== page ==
evidence and practice
Factors contributing to parental ‘vaccine hesitancy’ for childhood immunisations
Valerie Haroune Paediatric Staff Nurse, St Mary’s Hospital, Imperial College Healthcare NHS Trust, London, England
Liz King Senior Lecturer, programme lead, Buckinghamshire New University, Uxbridge, England
• To understand the reasons why some parents reject vaccinations for their children
• To develop strategies for discussing immunisation with parents who are hesitant about vaccinating their children
• To recognise how some parents become hesitant to vaccinate their children
Childhood immunisations have contributed to saving millions of lives worldwide. However, a growing number of parents are declining immunisations, while other parents are choosing to delay them or opting for selective immunisations. These behaviours contribute to the reduction of herd immunity and to the possible resurgence of certain diseases.
The aim of this extended literature review was to investigate factors that contribute to ‘vaccine hesitancy’ for childhood immunisation among parents. Seven qualitative studies were included in the review and examined using thematic analysis. The main themes identified were vaccine safety, effectiveness of vaccines and healthcare factors, which suggest that vaccine hesitancy is more complex than parents simply agreeing or disagreeing for their child to be immunised.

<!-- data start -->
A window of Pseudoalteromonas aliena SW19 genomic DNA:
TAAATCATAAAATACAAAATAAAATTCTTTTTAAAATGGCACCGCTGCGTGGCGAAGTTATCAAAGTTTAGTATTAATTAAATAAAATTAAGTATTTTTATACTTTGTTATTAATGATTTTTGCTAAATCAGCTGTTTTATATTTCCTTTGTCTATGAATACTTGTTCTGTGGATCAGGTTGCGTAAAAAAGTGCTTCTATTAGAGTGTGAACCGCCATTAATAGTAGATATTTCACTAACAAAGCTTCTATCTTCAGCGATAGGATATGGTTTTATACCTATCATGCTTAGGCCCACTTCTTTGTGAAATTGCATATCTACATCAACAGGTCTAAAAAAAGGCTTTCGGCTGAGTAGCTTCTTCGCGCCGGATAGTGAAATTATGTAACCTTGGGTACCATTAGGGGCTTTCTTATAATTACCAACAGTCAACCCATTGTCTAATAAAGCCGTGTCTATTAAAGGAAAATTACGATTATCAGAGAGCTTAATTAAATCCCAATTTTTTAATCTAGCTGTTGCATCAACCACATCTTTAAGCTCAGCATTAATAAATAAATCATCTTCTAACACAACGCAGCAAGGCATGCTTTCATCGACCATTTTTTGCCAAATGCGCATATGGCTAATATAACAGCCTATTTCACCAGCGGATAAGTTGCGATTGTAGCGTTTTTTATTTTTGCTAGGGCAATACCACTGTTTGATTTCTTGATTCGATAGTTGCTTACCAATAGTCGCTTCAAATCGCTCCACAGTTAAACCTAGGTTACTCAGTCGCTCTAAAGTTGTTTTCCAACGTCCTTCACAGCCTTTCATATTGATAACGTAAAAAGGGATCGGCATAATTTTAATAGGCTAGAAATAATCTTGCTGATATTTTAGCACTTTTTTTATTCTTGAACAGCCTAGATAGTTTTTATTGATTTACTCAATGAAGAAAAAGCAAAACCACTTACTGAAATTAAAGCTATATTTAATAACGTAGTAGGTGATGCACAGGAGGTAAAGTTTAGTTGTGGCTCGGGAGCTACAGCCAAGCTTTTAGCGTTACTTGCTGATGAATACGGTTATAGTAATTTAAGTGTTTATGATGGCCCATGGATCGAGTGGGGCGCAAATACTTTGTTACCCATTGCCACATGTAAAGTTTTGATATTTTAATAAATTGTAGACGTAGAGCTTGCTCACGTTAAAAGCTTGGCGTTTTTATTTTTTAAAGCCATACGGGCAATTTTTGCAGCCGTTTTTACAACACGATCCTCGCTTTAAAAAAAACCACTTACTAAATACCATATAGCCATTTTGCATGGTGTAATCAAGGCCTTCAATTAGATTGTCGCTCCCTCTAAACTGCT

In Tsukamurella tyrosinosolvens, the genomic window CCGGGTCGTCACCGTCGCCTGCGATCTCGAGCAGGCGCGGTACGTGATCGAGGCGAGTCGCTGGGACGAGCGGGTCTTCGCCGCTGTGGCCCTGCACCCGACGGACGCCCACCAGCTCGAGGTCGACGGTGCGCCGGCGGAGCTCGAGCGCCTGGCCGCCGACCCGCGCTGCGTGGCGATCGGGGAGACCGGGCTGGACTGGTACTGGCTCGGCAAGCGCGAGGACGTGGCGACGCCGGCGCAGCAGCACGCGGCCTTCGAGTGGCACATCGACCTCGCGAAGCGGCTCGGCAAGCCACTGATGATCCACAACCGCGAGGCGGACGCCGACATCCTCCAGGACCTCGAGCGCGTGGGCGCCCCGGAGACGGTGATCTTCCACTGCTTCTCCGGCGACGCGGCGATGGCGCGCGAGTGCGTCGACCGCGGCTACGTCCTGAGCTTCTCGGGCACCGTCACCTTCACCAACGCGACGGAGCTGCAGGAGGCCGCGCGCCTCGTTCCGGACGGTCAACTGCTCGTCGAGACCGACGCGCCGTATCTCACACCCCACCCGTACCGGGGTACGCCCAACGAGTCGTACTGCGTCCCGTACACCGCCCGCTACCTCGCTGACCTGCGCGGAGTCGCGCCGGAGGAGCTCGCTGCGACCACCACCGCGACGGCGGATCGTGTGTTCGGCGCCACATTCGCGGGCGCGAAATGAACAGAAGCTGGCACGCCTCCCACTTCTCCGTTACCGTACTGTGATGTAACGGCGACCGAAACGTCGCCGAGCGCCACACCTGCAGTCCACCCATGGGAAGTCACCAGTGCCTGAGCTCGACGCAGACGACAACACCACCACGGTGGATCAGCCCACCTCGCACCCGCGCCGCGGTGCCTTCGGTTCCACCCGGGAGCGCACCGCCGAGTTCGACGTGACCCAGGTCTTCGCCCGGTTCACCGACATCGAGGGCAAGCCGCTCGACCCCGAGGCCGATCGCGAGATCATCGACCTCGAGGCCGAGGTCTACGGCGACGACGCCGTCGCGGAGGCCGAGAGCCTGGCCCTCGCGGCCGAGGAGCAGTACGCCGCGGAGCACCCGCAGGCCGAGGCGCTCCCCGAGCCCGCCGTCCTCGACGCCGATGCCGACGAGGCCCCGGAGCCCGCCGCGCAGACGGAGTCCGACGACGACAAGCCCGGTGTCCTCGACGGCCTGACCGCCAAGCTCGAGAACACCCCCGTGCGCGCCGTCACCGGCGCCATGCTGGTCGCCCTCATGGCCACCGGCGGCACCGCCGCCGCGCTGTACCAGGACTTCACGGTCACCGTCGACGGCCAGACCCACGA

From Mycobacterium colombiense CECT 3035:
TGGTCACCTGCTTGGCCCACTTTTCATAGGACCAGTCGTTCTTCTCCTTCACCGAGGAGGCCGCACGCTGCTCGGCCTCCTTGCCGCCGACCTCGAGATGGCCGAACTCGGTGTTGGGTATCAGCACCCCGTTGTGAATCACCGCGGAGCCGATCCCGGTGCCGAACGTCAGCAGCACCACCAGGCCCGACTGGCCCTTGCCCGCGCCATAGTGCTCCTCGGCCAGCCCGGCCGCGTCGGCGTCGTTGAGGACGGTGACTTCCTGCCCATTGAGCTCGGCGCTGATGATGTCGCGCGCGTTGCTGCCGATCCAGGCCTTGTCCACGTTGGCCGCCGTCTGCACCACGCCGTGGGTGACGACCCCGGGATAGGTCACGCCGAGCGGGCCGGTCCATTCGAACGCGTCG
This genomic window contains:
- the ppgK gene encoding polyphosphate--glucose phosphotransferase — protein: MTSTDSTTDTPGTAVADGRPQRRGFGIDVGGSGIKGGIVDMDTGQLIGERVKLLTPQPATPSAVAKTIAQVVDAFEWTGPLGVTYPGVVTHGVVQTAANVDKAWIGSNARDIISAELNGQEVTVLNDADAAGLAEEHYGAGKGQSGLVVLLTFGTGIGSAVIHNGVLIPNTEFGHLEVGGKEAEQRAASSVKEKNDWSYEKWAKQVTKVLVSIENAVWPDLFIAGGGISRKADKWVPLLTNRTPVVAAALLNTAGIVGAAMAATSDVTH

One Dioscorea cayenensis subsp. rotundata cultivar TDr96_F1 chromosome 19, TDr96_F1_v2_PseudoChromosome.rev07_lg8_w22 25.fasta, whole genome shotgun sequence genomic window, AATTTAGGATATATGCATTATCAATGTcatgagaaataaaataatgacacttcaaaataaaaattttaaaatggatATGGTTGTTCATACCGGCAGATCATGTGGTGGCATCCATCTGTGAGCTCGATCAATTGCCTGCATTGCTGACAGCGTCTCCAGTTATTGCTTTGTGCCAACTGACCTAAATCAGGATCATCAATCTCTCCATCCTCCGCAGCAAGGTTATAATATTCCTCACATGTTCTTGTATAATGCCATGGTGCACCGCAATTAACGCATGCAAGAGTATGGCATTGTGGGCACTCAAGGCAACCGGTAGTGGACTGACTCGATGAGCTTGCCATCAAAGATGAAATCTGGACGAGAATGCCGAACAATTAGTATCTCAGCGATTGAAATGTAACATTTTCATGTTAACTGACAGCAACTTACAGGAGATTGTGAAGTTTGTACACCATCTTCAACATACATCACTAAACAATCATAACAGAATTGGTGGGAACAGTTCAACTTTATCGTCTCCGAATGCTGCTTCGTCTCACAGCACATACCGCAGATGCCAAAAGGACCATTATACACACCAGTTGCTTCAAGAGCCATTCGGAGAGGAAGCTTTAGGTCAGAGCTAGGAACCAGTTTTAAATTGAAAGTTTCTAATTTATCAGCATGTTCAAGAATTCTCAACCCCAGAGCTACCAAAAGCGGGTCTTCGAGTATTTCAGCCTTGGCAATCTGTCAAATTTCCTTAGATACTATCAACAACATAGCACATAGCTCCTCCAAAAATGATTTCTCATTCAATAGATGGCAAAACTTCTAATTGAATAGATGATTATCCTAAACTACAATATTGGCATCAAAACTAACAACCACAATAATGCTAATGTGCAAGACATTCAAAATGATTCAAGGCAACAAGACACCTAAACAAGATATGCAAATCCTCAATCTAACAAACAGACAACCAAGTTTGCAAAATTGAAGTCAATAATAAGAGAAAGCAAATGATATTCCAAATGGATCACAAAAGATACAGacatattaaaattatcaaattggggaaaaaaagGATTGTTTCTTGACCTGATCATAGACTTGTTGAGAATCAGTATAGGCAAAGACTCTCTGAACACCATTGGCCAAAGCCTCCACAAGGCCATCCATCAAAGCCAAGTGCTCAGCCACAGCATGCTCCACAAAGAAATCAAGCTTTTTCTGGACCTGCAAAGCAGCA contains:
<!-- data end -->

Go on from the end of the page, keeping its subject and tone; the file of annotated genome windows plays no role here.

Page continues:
A range of factors contribute to vaccine hesitancy and patients’ decisions are highly influenced by their perceived need to research information about immunisation online. Healthcare professionals involved in childhood immunisations need to be aware of these factors and behaviours that attribute to vaccine hesitancy to enhance their professional practice.
Nursing Children and Young People. doi: 10.7748/ncyp.2020.e1269Peer review
This article has been subject to open peer review and has been checked for plagiarism using automated software
Haroune V, King L (2020) Factors contributing to parental ‘vaccine hesitancy’ for childhood immunisations. Nursing Children and Young People. doi: 10.7748/ncyp.2020.e1269
Published online: 01 June 2020
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